Willowtail Springs looking for artists

Preserve gets donor, reaches out to students

Peggy Cloy, founder of Willowtail Springs Preserve and Education Center, stands near sliding gallery walls. Willowtail Springs has been a destination for artists, scientists and composers, and Cloy is working to make it more accessible. Enlargephoto

Mary Shinn/Cortez Journal

Peggy Cloy, founder of Willowtail Springs Preserve and Education Center, stands near sliding gallery walls. Willowtail Springs has been a destination for artists, scientists and composers, and Cloy is working to make it more accessible.

A local preserve that has become a destination for artists, writers and scientists is working to make the experience more accessible to up-and-coming creative minds.

The Willowtail Springs Nature Preserve and Education Center is tucked up on the edge of a lake off Road 39, and it has drawn people ranging from Alan Furst, a New York Times a best-selling spy novelist, to a retired entomologist, studying dragon flies, said owner Peggy Cloy.

A donor for the Durango Arts Center recently funded two one-week residencies at Willowtail Springs for artists to extend the opportunity to those who are not established in the art world.

The center is also working with Fort Lewis College to bring in students working at the highest level, so they can share in the creative community at the center.

The secluded cabins and studio are along a lake and offer the opportunity to focus and collaborate on projects.

“People come back and say: ‘you changed our lives,’” said Cloy.

Willowtail, which also has a for-profit bed-and-breakfast, slowed down during the recession. It used to run eight months out of the year, but business is picking up again, Cloy said

Cloy bought the property about 20 years ago after working as an artist in Seattle and saw the opportunity to turn the 40 acres and buildings, in need of extensive remodeling, into a haven for artists.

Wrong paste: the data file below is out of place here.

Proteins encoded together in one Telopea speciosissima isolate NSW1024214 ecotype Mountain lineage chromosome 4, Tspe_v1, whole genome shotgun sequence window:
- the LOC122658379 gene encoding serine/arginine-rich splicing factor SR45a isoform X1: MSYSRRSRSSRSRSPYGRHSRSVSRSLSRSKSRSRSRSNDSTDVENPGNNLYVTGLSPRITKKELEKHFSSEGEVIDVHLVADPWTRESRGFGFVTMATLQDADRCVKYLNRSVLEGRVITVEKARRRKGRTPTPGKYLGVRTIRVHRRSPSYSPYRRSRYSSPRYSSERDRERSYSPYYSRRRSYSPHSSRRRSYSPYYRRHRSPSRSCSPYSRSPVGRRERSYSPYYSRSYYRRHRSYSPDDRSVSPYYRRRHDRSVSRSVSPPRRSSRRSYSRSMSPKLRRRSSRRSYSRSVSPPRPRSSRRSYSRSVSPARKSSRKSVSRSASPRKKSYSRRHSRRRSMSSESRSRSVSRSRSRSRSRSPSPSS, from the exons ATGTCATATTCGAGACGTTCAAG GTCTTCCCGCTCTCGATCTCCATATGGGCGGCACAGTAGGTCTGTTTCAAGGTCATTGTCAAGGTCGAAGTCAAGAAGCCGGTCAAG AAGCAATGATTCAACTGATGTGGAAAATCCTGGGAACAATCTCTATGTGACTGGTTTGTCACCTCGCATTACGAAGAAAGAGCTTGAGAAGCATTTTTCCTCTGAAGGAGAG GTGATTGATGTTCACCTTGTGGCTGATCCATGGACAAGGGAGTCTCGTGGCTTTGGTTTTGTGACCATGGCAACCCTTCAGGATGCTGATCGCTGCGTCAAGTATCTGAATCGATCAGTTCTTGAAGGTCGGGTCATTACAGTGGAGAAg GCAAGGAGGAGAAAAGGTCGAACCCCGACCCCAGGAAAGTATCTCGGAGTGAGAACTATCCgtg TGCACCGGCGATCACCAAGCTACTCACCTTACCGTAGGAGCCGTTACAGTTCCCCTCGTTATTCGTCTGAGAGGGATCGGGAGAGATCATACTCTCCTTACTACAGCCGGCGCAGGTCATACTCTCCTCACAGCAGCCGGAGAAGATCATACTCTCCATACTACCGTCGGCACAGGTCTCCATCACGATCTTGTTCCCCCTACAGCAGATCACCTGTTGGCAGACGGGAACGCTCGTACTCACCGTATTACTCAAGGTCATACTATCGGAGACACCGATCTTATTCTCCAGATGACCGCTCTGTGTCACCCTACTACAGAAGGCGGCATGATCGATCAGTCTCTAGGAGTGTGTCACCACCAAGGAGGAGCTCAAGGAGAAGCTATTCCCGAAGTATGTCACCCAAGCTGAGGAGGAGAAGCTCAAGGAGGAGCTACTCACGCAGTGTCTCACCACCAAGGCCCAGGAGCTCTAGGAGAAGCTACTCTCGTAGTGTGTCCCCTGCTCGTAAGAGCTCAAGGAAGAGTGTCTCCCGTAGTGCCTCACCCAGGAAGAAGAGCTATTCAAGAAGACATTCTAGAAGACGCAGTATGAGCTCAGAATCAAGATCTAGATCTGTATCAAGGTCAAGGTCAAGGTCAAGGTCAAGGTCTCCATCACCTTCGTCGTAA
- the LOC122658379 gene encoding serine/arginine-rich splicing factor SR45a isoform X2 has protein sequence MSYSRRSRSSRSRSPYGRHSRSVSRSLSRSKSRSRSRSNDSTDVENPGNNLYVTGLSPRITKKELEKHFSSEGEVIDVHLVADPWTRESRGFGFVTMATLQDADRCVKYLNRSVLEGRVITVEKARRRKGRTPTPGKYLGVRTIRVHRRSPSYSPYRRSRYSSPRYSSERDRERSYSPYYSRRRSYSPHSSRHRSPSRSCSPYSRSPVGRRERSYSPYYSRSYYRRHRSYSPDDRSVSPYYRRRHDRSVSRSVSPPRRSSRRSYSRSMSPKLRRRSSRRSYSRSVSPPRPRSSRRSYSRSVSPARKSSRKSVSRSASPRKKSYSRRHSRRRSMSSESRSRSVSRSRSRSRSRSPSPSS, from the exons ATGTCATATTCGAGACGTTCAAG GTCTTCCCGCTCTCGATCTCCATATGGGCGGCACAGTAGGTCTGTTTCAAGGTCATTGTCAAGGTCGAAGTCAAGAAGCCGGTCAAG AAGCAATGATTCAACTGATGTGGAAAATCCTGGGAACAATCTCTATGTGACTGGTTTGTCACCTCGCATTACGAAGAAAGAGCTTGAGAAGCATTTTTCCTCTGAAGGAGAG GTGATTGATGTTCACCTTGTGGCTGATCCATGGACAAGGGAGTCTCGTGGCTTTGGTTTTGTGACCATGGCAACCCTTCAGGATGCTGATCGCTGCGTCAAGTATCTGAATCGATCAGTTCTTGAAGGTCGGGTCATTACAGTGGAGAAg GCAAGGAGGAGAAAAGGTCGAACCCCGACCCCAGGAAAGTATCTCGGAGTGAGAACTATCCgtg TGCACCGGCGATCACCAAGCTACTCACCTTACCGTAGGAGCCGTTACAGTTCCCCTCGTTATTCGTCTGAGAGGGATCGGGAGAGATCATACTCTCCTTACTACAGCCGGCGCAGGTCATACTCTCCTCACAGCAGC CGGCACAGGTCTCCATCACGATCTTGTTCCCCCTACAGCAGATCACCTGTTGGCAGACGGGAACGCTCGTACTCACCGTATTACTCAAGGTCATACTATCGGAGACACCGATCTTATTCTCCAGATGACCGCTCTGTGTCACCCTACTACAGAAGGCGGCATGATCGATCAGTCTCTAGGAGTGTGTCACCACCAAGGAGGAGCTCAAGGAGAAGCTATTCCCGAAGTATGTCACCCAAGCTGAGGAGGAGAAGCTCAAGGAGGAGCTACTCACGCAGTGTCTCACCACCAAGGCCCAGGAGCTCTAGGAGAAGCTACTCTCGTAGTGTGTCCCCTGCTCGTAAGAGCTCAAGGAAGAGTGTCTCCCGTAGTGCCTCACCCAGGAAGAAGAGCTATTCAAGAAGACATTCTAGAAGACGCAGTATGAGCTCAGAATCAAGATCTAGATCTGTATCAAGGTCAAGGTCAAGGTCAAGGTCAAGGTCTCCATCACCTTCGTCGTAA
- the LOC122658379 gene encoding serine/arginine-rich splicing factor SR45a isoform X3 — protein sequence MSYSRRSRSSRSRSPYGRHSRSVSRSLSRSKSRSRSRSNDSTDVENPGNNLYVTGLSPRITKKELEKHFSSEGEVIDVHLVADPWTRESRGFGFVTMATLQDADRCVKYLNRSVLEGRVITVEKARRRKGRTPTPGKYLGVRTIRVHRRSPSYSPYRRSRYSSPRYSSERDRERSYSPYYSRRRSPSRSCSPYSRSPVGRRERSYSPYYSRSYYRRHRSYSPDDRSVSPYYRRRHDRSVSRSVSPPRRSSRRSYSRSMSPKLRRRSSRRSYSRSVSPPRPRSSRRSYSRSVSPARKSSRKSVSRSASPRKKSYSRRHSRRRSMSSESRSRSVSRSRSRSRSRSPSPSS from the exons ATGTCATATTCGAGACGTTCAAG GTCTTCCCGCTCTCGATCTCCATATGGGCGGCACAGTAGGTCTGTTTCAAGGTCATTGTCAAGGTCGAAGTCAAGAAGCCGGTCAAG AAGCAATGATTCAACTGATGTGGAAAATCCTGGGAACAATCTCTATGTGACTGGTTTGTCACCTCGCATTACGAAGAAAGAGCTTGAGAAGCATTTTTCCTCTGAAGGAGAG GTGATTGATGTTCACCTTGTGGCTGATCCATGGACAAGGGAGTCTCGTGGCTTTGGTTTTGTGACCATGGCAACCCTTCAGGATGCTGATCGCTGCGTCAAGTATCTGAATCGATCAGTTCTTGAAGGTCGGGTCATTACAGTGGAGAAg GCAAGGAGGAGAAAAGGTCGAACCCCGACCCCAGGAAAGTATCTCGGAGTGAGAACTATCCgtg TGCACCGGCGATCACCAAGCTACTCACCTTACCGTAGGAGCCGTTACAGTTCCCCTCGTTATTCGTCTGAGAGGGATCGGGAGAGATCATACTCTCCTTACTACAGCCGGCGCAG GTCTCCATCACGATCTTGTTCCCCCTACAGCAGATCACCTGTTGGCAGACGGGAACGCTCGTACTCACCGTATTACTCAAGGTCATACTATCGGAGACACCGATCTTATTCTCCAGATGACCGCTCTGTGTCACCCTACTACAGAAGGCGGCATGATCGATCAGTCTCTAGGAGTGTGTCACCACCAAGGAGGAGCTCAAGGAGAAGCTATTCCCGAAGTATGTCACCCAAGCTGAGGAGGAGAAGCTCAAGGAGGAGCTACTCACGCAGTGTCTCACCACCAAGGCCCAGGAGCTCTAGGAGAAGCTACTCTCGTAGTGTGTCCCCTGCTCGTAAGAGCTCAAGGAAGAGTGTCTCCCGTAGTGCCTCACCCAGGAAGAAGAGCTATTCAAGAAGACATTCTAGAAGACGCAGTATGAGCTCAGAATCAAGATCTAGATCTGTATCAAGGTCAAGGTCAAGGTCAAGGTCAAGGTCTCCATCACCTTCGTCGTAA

“Artists need time to be without our partners, without our daily routine, just to concentrate,” she said.

The place also appeals to scientists, and Cloy feels art and science are closely tied.

“One always morphs into the other,” she said.

The deadline for the second arts residency through the Durango Arts Center was recently extended through to March 19

Applicants must be a member of the Durango Arts Center and 18 years or older. Anyone can become a member to apply.

Applications will be judged based on the merits of the proposal. The winner will be invited to present a product from their residency work at the reception of the Annual Juried Exhibit on July 11, 2014.

More specifics can be found at durangoarts.org.

Willowtail Springs near Mancos is a bed-and-breakfast, and a preserve and education center. Enlargephoto

Courtesy Photo

Willowtail Springs near Mancos is a bed-and-breakfast, and a preserve and education center.

Some of the amenities at Willowtail Springs Preserve and Education Center near Mancos. Founder Peggy Cloy is working to attract younger artists through residency programs. Enlargephoto

Courtesy Photo

Some of the amenities at Willowtail Springs Preserve and Education Center near Mancos. Founder Peggy Cloy is working to attract younger artists through residency programs.